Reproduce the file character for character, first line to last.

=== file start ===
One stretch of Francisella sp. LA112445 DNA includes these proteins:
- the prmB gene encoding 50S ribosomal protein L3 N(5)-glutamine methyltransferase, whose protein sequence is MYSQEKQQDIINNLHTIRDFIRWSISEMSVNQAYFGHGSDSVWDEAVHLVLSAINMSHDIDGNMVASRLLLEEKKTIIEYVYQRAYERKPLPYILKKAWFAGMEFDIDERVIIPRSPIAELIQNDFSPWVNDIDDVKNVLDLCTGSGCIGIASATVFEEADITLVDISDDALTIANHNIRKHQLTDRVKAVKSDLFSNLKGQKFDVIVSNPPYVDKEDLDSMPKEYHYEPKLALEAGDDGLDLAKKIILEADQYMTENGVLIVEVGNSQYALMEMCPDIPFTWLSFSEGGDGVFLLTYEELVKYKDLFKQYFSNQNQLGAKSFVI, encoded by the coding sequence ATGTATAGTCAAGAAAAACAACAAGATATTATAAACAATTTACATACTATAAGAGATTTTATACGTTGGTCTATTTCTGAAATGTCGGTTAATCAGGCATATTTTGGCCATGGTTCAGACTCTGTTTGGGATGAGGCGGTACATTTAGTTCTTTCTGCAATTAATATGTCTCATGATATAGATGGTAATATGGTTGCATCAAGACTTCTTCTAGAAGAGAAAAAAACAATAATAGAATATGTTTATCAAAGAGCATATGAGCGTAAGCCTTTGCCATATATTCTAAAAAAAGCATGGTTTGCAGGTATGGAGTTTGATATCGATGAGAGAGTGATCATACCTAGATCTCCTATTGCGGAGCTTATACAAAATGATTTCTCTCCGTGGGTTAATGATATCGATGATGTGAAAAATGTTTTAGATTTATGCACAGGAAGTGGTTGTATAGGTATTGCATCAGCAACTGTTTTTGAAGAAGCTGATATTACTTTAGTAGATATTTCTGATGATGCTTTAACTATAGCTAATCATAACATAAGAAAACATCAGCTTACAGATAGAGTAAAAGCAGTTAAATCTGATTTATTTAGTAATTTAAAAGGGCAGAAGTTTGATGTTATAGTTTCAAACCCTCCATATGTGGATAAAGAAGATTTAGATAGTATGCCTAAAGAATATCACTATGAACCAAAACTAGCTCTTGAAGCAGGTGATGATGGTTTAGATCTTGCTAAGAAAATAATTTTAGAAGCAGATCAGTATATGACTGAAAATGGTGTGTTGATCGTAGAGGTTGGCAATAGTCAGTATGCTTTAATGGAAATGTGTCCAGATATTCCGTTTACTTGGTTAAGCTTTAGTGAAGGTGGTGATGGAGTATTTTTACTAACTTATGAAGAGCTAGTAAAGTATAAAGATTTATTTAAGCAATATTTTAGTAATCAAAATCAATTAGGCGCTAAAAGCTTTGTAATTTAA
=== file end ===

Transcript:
One stretch of Francisella sp. LA112445 DNA includes these proteins:
- the prmB gene encoding 50S ribosomal protein L3 N(5)-glutamine methyltransferase, whose protein sequence is MYSQEKQQDIINNLHTIRDFIRWSISEMSVNQAYFGHGSDSVWDEAVHLVLSAINMSHDIDGNMVASRLLLEEKKTIIEYVYQRAYERKPLPYILKKAWFAGMEFDIDERVIIPRSPIAELIQNDFSPWVNDIDDVKNVLDLCTGSGCIGIASATVFEEADITLVDISDDALTIANHNIRKHQLTDRVKAVKSDLFSNLKGQKFDVIVSNPPYVDKEDLDSMPKEYHYEPKLALEAGDDGLDLAKKIILEADQYMTENGVLIVEVGNSQYALMEMCPDIPFTWLSFSEGGDGVFLLTYEELVKYKDLFKQYFSNQNQLGAKSFVI, encoded by the coding sequence ATGTATAGTCAAGAAAAACAACAAGATATTATAAACAATTTACATACTATAAGAGATTTTATACGTTGGTCTATTTCTGAAATGTCGGTTAATCAGGCATATTTTGGCCATGGTTCAGACTCTGTTTGGGATGAGGCGGTACATTTAGTTCTTTCTGCAATTAATATGTCTCATGATATAGATGGTAATATGGTTGCATCAAGACTTCTTCTAGAAGAGAAAAAAACAATAATAGAATATGTTTATCAAAGAGCATATGAGCGTAAGCCTTTGCCATATATTCTAAAAAAAGCATGGTTTGCAGGTATGGAGTTTGATATCGATGAGAGAGTGATCATACCTAGATCTCCTATTGCGGAGCTTATACAAAATGATTTCTCTCCGTGGGTTAATGATATCGATGATGTGAAAAATGTTTTAGATTTATGCACAGGAAGTGGTTGTATAGGTATTGCATCAGCAACTGTTTTTGAAGAAGCTGATATTACTTTAGTAGATATTTCTGATGATGCTTTAACTATAGCTAATCATAACATAAGAAAACATCAGCTTACAGATAGAGTAAAAGCAGTTAAATCTGATTTATTTAGTAATTTAAAAGGGCAGAAGTTTGATGTTATAGTTTCAAACCCTCCATATGTGGATAAAGAAGATTTAGATAGTATGCCTAAAGAATATCACTATGAACCAAAACTAGCTCTTGAAGCAGGTGATGATGGTTTAGATCTTGCTAAGAAAATAATTTTAGAAGCAGATCAGTATATGACTGAAAATGGTGTGTTGATCGTAGAGGTTGGCAATAGTCAGTATGCTTTAATGGAAATGTGTCCAGATATTCCGTTTACTTGGTTAAGCTTTAGTGAAGGTGGTGATGGAGTATTTTTACTAACTTATGAAGAGCTAGTAAAGTATAAAGATTTATTTAAGCAATATTTTAGTAATCAAAATCAATTAGGCGCTAAAAGCTTTGTAATTTAA